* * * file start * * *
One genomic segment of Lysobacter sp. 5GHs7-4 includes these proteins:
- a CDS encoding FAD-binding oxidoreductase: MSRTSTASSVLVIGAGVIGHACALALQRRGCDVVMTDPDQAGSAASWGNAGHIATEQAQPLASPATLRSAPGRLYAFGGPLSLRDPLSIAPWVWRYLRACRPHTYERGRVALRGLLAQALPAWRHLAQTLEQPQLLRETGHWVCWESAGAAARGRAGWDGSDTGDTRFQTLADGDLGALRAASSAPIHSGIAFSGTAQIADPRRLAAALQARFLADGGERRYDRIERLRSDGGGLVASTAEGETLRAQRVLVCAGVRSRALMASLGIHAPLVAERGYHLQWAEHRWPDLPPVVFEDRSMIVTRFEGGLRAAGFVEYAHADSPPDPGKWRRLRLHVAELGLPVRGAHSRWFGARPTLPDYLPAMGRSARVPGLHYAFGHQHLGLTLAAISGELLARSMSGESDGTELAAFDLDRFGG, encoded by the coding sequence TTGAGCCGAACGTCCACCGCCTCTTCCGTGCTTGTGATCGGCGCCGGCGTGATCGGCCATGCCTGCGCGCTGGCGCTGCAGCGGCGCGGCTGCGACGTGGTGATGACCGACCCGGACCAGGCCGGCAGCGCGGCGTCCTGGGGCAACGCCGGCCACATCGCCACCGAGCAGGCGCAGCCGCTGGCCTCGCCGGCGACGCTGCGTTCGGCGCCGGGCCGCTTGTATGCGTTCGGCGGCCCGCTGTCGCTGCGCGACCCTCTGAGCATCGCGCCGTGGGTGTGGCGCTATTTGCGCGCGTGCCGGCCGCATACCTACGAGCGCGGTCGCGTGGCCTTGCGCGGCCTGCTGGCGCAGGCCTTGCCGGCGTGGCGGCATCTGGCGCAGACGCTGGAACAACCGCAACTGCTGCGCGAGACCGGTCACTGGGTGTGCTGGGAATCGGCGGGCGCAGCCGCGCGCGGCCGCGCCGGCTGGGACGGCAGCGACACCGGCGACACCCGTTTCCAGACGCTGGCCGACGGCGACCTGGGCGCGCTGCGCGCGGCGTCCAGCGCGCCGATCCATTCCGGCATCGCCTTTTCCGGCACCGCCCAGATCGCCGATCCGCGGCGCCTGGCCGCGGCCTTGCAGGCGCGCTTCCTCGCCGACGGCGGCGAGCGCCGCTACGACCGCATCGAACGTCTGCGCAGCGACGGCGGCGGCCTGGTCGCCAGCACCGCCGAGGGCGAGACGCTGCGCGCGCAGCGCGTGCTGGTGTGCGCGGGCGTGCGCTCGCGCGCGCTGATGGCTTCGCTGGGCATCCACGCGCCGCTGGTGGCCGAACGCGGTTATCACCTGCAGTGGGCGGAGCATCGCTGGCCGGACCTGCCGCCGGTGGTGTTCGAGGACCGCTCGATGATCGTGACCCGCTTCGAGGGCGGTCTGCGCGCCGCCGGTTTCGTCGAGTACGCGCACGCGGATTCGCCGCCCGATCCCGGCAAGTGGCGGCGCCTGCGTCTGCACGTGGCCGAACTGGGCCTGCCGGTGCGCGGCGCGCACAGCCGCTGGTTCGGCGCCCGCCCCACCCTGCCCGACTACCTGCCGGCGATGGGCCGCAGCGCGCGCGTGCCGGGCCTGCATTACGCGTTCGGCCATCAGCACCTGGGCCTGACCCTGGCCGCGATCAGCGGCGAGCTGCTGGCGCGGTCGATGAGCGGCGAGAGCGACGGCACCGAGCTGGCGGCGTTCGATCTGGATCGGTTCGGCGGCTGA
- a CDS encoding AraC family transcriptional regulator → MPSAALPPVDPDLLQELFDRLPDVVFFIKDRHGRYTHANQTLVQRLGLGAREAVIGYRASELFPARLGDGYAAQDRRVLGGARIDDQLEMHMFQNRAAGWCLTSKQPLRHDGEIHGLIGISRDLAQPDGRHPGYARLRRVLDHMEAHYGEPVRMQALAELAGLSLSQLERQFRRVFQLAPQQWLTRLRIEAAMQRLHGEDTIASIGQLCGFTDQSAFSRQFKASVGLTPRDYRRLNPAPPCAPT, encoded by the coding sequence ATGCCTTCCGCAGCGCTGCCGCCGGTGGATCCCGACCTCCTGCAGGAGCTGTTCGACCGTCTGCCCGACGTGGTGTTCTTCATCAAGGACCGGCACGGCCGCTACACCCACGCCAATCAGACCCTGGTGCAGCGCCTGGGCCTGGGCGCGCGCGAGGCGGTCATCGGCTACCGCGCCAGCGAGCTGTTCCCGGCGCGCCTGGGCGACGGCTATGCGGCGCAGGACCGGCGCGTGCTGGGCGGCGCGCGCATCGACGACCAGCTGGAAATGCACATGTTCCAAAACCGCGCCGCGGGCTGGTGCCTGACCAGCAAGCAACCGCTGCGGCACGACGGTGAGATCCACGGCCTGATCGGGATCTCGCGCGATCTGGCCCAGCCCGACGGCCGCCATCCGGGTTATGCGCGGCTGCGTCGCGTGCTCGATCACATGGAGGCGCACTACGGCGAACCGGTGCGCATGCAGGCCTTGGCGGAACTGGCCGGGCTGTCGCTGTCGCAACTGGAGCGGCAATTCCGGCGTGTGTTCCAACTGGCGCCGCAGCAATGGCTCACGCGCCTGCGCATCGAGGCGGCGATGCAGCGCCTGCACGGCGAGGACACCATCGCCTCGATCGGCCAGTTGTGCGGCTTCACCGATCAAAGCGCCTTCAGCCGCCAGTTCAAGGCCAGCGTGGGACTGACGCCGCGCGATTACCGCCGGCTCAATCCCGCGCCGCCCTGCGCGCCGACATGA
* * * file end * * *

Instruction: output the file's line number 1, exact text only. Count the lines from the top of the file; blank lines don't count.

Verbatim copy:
One genomic segment of Lysobacter sp. 5GHs7-4 includes these proteins: